Cancelling Ambient Noise in Telephony
- On February 13, 2011
What is ambient noise?
Ambient noise is all sounds that are picked up by the microphone but are not part of the conversation. Usually all sounds that are not originated from the vocal tract of the speaker are considered ambient noise.
Types of ambient noise
Stationary Noise – monotonic sound that has similar acoustic characteristics over a long period of time. A good example of stationary noise is a white noise generated, for example, by the fan of the computer.
Non-Stationary Noise – all other sounds. Most of the ambient noise is non-stationary. Non-stationary noises are everywhere and you usually cannot avoid them. Even in your quiet office when you type on your keyboard or close a door, you generate a non-stationary noise.
Noise cancellation techniques – basics
The standard noise cancellation techniques deploy sophisticated signal processing algorithm to improve SNR (Signal to Noise ratio) while adding minimal distortion to the voice. These techniques can easily detect the stationary noise due to its constant acoustic nature. The problem starts with the non-stationary noise. How can the algorithm decide is a sound is a non-stationary noise or actually a legitimate part of the conversation? In most cases, the noise reduction algorithm must be given additional information in order to distinguish between the voice of the speaker and the non-stationary ambient noise.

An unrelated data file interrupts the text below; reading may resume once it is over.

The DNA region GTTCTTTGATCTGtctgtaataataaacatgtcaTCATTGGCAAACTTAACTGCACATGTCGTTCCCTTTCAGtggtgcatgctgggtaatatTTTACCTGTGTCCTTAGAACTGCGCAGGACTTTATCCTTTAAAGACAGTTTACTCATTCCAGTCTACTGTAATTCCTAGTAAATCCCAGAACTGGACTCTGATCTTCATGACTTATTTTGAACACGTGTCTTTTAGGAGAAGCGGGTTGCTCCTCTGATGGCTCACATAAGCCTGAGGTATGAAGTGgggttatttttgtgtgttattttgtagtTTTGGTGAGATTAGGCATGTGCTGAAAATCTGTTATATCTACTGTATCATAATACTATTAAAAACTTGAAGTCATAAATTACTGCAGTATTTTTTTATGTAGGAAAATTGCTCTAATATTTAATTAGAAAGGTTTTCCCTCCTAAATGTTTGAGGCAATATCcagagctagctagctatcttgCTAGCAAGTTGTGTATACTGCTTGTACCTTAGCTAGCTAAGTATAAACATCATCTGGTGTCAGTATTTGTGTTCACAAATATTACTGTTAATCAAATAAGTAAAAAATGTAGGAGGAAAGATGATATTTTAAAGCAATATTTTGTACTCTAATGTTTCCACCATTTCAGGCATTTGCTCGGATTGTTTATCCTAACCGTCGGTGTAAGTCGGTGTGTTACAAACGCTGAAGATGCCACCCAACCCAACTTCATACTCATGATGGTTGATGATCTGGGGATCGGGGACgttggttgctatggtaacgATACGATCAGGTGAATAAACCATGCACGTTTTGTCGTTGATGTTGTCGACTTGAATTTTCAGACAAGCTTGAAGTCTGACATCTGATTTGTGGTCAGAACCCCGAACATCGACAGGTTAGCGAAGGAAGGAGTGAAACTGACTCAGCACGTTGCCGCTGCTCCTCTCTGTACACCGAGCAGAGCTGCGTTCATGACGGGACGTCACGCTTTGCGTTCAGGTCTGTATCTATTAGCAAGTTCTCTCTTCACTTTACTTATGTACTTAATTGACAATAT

Adding Information using a dedicated hardware
A common practice is the usage of special hardware in order to allow the noise cancellation algorithm to distinguish between the speaker and the ambient noise. For example:
- Adding a second microphone (reference microphone) or even an array of microphones aimed on capturing ambient noise from multiple directions.
- Making a physical contact between the sensors and your face.
- Using a directional microphone that focuses on the location of your mouth.
Adding Information using a prior knowledge
Most communication devices today and especially mobile phones are personal devices that are used, most of the time, by a single person. The personalize noise reduction algorithm learns the voice of the owner of the device and uses this information to distinguish between his/her voice and the ambient voice. This technique has two main advantages over the previous hardware-based techniques:
1. Lower Cost – software solution is much cheaper than hardware.
2. No physical limitation. As opposed to the hardware-based solutions that assume specific setup (e.g. your mouth facing the microphone or your face touching the sensor) the personal noise reduction is free from these limitations.